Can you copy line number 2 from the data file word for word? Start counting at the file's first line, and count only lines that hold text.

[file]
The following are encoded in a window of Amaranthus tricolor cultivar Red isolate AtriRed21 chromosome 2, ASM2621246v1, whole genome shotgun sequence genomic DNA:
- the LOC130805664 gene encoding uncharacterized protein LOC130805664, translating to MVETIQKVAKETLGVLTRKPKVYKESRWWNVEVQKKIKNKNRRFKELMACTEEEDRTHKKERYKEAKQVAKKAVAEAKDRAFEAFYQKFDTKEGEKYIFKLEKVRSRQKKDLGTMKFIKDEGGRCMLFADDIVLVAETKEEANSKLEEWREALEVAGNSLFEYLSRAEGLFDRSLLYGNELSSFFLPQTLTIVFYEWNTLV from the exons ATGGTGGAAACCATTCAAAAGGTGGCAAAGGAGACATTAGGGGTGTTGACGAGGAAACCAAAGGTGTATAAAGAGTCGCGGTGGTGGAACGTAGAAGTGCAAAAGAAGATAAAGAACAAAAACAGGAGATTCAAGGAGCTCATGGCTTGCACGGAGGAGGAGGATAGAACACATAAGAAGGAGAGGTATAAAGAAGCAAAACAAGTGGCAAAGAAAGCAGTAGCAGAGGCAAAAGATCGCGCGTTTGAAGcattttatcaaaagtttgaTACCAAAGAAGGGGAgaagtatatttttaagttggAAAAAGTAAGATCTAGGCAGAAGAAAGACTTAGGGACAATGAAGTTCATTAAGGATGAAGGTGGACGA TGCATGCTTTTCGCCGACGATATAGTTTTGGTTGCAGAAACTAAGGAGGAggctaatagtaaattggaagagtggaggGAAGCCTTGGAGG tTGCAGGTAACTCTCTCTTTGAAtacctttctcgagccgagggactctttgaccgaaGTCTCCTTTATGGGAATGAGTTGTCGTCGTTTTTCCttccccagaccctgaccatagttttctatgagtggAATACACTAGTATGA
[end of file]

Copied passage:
- the LOC130805664 gene encoding uncharacterized protein LOC130805664, translating to MVETIQKVAKETLGVLTRKPKVYKESRWWNVEVQKKIKNKNRRFKELMACTEEEDRTHKKERYKEAKQVAKKAVAEAKDRAFEAFYQKFDTKEGEKYIFKLEKVRSRQKKDLGTMKFIKDEGGRCMLFADDIVLVAETKEEANSKLEEWREALEVAGNSLFEYLSRAEGLFDRSLLYGNELSSFFLPQTLTIVFYEWNTLV from the exons ATGGTGGAAACCATTCAAAAGGTGGCAAAGGAGACATTAGGGGTGTTGACGAGGAAACCAAAGGTGTATAAAGAGTCGCGGTGGTGGAACGTAGAAGTGCAAAAGAAGATAAAGAACAAAAACAGGAGATTCAAGGAGCTCATGGCTTGCACGGAGGAGGAGGATAGAACACATAAGAAGGAGAGGTATAAAGAAGCAAAACAAGTGGCAAAGAAAGCAGTAGCAGAGGCAAAAGATCGCGCGTTTGAAGcattttatcaaaagtttgaTACCAAAGAAGGGGAgaagtatatttttaagttggAAAAAGTAAGATCTAGGCAGAAGAAAGACTTAGGGACAATGAAGTTCATTAAGGATGAAGGTGGACGA TGCATGCTTTTCGCCGACGATATAGTTTTGGTTGCAGAAACTAAGGAGGAggctaatagtaaattggaagagtggaggGAAGCCTTGGAGG tTGCAGGTAACTCTCTCTTTGAAtacctttctcgagccgagggactctttgaccgaaGTCTCCTTTATGGGAATGAGTTGTCGTCGTTTTTCCttccccagaccctgaccatagttttctatgagtggAATACACTAGTATGA